Living with Diabetes

Non-Insulin Injectable Type 2 Diabetes Medications

There are several medications of different groups that can be used for the treatment of  Type 2 Diabetes. Some of these medications are taken orally while others are injectables. This article discusses the non-insulin injectable medications that were introduced in the past decade. These medications are called incretin mimetics, or glucagon-like peptide-1 (GLP-1) analogues. They mimic the effect of the incretin hormone GLP-1 that is naturally produced from the intestine. Incretin mimetics help the body to secrete the right amount of insulin at the right time, decrease the release of sugar from the liver, slow the movement of food from the stomach to the intestines, and can also suppress appetite in some people. These functions result in improving the blood sugar level as well as reducing weight in some patients with Diabetes. It is worth mentioning that this group of medications was not tested as weight loss medication for people with normal blood sugar level. Accordingly it should not be prescribed for this purpose.

Incretin mimetics are usually prescribed for people with Type 2 Diabetes who are not able to control their blood sugar level by taking oral anti-diabetic medications alone. Therefore, an agent of this group (i.e. non-insulin injectables) can be added to the oral medications in order to improve the control of blood sugar level.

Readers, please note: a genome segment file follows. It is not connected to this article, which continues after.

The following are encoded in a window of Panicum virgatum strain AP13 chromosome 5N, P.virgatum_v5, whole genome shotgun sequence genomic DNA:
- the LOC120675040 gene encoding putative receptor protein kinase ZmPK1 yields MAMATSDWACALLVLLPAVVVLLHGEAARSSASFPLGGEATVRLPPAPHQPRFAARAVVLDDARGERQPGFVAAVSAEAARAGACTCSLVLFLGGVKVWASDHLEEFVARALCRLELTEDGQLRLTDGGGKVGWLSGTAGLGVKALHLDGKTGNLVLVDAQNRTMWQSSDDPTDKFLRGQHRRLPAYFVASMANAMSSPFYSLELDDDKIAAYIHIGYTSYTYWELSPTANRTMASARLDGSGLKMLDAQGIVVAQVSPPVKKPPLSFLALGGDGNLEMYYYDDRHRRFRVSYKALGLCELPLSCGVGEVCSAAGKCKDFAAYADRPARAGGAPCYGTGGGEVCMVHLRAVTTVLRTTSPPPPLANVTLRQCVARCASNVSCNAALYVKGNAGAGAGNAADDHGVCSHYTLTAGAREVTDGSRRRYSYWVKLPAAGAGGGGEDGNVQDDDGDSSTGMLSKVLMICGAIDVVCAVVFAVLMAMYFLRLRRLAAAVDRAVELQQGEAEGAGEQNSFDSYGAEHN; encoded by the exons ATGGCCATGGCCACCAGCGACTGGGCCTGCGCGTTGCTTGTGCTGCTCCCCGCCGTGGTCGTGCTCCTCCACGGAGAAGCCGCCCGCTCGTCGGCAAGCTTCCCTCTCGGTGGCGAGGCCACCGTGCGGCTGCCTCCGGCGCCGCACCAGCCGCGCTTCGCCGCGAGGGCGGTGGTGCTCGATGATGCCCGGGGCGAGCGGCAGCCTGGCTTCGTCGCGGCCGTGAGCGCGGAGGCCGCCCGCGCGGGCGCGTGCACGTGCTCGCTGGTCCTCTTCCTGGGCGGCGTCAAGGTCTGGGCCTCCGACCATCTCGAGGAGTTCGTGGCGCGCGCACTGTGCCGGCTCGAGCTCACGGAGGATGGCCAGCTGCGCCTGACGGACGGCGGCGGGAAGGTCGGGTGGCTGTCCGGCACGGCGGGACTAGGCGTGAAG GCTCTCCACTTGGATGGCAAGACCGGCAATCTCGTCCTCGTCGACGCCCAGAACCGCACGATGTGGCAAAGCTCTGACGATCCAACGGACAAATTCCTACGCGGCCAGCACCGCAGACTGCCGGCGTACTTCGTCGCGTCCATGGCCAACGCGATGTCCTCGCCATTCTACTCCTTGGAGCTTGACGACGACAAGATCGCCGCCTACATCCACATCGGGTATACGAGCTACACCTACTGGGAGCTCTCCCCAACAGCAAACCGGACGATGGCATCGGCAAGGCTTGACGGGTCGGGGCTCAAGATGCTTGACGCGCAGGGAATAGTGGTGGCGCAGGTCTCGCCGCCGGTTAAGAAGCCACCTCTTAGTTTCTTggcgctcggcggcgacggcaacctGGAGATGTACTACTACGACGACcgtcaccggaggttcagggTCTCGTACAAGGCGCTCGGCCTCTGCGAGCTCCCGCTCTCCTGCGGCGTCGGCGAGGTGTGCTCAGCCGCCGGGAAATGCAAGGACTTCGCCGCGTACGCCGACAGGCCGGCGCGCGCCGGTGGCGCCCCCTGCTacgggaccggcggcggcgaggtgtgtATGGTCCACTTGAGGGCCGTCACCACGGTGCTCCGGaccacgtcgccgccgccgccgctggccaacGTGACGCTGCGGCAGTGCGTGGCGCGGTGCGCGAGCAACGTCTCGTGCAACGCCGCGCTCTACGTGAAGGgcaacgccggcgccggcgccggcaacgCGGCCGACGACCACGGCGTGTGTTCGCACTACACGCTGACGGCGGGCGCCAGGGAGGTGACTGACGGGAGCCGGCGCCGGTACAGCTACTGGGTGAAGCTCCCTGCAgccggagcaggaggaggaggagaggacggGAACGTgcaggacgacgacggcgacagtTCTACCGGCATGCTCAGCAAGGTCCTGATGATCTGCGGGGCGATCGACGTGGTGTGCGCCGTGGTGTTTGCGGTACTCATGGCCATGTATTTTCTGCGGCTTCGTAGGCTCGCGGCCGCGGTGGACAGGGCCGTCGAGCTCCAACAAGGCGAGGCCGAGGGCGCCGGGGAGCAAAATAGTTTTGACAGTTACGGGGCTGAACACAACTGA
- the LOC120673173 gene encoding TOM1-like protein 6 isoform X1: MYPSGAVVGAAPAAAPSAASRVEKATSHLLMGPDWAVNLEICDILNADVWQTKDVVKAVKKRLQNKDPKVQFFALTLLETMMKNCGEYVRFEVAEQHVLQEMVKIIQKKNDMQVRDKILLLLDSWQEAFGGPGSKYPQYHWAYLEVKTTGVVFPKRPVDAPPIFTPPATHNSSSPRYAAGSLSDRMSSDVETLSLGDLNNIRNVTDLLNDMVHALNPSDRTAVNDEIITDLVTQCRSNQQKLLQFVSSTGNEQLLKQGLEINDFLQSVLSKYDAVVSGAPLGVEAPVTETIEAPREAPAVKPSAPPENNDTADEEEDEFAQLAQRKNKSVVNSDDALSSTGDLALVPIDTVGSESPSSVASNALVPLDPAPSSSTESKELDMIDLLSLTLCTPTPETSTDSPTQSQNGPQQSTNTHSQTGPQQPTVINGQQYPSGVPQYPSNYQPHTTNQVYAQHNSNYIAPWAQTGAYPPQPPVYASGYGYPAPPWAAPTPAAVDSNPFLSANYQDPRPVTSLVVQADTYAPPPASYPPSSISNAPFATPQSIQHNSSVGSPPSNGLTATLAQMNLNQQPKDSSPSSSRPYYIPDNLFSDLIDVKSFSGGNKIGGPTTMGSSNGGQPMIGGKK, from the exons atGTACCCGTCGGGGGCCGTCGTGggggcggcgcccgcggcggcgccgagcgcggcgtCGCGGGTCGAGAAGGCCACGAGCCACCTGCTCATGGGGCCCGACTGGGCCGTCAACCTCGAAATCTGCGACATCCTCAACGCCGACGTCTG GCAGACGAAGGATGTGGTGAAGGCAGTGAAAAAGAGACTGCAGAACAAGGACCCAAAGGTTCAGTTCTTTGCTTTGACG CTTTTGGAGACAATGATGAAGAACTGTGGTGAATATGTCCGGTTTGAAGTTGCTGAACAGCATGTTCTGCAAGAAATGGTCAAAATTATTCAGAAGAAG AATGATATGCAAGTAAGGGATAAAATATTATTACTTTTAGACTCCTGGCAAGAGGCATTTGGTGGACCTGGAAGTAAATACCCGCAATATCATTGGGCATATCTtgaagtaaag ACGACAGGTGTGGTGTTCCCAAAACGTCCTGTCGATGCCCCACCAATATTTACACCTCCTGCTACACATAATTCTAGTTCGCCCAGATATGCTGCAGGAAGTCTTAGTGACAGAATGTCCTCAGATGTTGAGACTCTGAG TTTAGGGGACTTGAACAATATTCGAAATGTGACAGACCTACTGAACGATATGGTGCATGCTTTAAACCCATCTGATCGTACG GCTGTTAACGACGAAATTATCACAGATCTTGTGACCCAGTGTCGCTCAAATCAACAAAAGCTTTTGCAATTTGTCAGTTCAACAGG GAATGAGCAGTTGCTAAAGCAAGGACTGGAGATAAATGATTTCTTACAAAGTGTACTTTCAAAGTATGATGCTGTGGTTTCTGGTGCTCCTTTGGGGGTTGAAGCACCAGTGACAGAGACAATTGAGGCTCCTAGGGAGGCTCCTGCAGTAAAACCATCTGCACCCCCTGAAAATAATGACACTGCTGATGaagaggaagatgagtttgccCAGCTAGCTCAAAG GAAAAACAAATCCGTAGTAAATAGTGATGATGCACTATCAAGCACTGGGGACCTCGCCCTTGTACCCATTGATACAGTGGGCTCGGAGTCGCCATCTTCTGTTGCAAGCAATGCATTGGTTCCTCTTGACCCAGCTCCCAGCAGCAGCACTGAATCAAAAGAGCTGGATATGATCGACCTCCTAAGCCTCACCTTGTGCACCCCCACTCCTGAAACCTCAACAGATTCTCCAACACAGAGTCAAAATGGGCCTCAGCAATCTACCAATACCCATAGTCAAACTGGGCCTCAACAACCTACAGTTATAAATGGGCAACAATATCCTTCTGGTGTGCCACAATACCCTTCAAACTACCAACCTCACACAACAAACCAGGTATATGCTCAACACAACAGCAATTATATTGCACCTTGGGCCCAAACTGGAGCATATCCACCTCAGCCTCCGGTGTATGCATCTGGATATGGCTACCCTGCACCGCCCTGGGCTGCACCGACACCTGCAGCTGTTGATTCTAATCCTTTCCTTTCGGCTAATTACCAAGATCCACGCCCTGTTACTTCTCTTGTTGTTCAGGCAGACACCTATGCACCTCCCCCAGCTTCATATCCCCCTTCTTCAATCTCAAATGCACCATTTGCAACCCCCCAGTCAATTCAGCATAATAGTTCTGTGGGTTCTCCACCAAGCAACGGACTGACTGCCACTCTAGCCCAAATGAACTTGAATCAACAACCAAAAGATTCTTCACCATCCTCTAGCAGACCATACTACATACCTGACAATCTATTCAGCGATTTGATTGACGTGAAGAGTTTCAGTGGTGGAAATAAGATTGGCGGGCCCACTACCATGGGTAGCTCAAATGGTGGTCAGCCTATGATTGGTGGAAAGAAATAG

There are two medications in this group that are available in Kuwait, Byetta® and Victoza® (See the Table below).

Table: Non-Insulin Injectable Medications that are Available in Kuwait:

Name Guidelines for Use Who Should not Take it? Most Common Side Effects
Byetta® (Exenatide)
  • You should not take more than two doses of Byetta® per day (the two doses should be at least 6 hours apart)
  • Inject within 0-60 minutes before the two main meals of the day
Patients with
  • Type 1 Diabetes
  • Severe kidney problems
 
Long acting form of Byetta® should not be used by patients with:
  • Acidic blood problem
  • Multiple endocrine neoplasia syndrome type 2
  • Thyroid cancer (or if a family member has thyroid cancer)
  • Nausea
  • Vomiting
  • Diarrhea
  • Constipation
  • Headache
  • Dizziness
  • Loss of energy
  • Acid reflux
  • Sweating
Victoza® (Liraglutide)
  • You should not take more than one dose of Victoza® per day
  • Inject Victoza® at any time of the day, but make sure to inject at the same time everyday
Patients with:
  • Type 1 Diabetes
  • Acidic blood problem
  • Multiple endocrine neoplasia syndrome type 2
  • Thyroid cancer (or if a family member has thyroid cancer)
  • Nausea
  • Vomiting
  • Diarrhea
  • Constipation
  • Hypoglycemia (low blood sugar level) when used with other anti-diabetic medications such as sulfonylureas

 

 

 

General Instructions: